The discussion starts at the very beginning of the work session video, but the sound quality is not the best. It is helpful to scroll though the Power Point slides as you listen. You can get more information about the Design Review Committee and view their meeting minutes by using this link.

The Riverdale Survey

The survey link I created was posted in various places on Facebook and Next Door. As of this writing, I have received 37 responses. The distribution of respondents is shown in this chart.  
Overwhelmingly, people in all categories think the Riverdale building is beautiful. They especially like:

·       The layout of the building
·       The windows and lighting
·       The water fountains with bottle fillers
·       The technology
·       The dedicated spaces (The Science/STEM lab, band room, choir room, art room, the multipurpose room, and the new gym are all a big hit.)

As one would expect, the responses indicate that this building is a tremendous improvement over the portables it replaced. It is worthwhile to note that parents of special education students were particularly complimentary of the new building. They like having an elevator, having dedicated classroom space, and they like the modern bathrooms with adequately sized handicap stalls.

There are a few issues with the design, however. Some of these I believe are already being addressed in the new building, but some are not. I will attempt to break them down. 

The Gym

While parents, teachers and students alike seem to love how the gym looks, several complained that is noisy. It lacks sound baffling, and the acoustics are terrible. Further, they stated that there is not enough seating, suggesting that there should be bleachers on both sides. There were also complaints that there were no water fountains in the gym, and no offices or storage rooms for PE teachers. Locker rooms are not attached, are too small, and are not set up to provide privacy for changing clothes. Specifically, students who are changing clothes are visible anytime someone opens the hall door. One commenter indicated that the basketball goals may have been installed incorrectly.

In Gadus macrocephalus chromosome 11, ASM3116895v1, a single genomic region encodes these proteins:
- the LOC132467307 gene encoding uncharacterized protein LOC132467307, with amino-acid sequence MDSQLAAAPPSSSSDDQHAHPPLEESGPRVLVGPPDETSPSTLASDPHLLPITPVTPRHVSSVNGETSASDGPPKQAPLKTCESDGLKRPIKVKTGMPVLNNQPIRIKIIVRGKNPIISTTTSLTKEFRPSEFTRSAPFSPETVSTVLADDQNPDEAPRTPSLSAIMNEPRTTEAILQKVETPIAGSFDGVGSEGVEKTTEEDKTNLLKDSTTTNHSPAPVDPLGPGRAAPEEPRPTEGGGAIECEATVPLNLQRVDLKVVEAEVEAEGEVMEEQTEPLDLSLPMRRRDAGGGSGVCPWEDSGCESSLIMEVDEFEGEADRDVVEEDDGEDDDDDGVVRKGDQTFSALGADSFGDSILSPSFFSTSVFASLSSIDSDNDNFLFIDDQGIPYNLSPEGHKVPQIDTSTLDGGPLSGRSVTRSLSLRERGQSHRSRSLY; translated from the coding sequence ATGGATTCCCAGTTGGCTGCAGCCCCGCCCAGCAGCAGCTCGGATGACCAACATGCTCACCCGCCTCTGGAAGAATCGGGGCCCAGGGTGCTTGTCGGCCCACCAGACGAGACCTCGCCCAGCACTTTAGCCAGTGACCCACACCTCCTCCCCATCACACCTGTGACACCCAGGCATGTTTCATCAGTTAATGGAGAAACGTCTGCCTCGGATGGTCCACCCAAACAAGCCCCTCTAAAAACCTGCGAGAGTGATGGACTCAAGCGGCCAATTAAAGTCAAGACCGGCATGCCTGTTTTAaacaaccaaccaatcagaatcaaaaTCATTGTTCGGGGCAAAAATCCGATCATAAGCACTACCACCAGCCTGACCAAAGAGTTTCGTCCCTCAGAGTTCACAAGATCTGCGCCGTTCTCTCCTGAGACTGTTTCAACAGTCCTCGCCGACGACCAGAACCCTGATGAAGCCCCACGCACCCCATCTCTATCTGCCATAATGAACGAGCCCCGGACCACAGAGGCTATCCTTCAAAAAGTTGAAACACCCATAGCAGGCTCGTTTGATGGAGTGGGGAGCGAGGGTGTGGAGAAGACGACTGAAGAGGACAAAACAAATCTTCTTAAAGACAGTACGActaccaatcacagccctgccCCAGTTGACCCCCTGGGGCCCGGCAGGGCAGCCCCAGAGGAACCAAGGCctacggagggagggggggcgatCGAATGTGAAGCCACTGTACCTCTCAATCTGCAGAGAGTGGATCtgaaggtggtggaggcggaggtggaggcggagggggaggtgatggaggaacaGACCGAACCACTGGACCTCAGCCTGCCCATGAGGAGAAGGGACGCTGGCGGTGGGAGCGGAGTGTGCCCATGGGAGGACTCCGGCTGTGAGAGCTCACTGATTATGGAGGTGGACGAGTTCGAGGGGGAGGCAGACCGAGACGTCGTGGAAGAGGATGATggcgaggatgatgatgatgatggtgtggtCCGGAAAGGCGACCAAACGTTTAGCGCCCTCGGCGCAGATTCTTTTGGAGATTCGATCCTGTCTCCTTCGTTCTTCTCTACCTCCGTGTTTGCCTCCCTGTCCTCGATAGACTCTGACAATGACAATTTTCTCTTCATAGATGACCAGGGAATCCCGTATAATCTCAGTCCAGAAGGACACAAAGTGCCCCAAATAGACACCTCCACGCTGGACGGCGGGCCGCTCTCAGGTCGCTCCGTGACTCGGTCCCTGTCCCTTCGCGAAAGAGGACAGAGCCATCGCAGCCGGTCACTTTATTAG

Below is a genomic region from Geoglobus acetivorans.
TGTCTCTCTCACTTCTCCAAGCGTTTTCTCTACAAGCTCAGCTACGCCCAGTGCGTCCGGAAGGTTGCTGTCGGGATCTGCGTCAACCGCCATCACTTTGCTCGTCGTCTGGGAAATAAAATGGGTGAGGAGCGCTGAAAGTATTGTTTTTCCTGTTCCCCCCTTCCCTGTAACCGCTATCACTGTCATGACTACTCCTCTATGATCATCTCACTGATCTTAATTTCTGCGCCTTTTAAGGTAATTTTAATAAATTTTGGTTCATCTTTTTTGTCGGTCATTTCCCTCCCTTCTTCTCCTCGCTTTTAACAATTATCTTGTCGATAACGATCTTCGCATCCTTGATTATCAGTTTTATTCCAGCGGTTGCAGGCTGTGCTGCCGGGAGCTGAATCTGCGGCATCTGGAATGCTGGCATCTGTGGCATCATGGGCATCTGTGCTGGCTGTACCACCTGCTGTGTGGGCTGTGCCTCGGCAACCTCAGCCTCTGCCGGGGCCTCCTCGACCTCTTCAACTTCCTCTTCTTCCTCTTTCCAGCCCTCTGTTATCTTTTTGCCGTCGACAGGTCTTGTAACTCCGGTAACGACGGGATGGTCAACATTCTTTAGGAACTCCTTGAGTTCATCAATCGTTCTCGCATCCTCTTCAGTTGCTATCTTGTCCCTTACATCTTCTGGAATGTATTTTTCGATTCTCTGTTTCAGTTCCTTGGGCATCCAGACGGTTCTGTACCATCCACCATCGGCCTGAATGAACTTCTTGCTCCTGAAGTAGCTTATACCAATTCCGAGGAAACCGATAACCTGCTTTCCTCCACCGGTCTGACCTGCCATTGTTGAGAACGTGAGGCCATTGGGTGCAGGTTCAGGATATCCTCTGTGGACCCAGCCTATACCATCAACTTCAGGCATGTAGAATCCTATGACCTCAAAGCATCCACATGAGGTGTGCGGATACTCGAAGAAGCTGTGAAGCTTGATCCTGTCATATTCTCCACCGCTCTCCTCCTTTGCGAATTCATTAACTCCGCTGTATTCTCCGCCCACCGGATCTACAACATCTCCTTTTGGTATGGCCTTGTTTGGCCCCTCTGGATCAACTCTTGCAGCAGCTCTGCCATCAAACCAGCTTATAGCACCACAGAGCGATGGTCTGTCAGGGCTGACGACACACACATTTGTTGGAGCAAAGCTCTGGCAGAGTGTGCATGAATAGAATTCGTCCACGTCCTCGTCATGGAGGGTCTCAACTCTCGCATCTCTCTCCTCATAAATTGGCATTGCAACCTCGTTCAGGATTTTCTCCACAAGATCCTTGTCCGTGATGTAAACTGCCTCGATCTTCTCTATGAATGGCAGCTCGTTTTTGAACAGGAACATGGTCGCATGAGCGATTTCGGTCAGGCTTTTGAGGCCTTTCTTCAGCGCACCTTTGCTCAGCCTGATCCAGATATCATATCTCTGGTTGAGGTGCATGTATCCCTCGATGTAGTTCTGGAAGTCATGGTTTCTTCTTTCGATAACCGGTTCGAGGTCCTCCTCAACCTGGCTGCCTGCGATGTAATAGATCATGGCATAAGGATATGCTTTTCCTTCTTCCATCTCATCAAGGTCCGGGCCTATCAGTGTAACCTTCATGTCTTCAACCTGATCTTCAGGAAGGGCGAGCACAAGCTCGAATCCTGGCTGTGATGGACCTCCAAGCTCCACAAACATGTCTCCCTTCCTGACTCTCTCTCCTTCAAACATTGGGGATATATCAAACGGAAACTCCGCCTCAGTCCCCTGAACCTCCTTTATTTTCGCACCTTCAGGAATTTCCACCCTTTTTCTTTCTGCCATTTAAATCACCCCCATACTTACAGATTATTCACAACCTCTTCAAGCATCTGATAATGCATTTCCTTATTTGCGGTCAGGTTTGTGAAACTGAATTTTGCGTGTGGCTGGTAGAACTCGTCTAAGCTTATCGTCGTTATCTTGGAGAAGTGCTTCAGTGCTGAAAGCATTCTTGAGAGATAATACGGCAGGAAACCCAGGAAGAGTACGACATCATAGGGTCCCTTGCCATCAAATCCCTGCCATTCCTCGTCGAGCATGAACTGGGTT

These complaints are particularly concerning, because at the presentation for the new school, it was stated with pride that the gym would be identical to Riverdale’s new gym. Looking at the PowerPoint presentation (which is very fuzzy and difficult to see online), it appears that the new elementary gym only has bleachers on one side, and that the PE offices, storage, and locker rooms are not directly attached. I hope the district will consider adding water fountains to the new gym, and hope that noise/sound issues will be addressed at both locations.


Noise complaints were not isolated to the gym. Respondents mentioned similar problems with noise in the multipurpose room. Sound baffles were installed to address the issue, but they are not working. I can attest to that from my experience sitting through the school board meeting. Sound was bouncing all over the room. It was difficult to hear much of anything, and I was seated within 15 feet of those who were talking. If you watch the video link posted above, you will see what I mean. One teacher indicated that the walls between classrooms do not contain soundproofing, so what is going on in one room can easily be heard by students in the adjacent room. There is also a fair amount of noise from people walking down the halls, and from the scraping of chairs on the upstairs floor. I would have to imagine that is distracting and does not provide the best learning (or teaching) environment.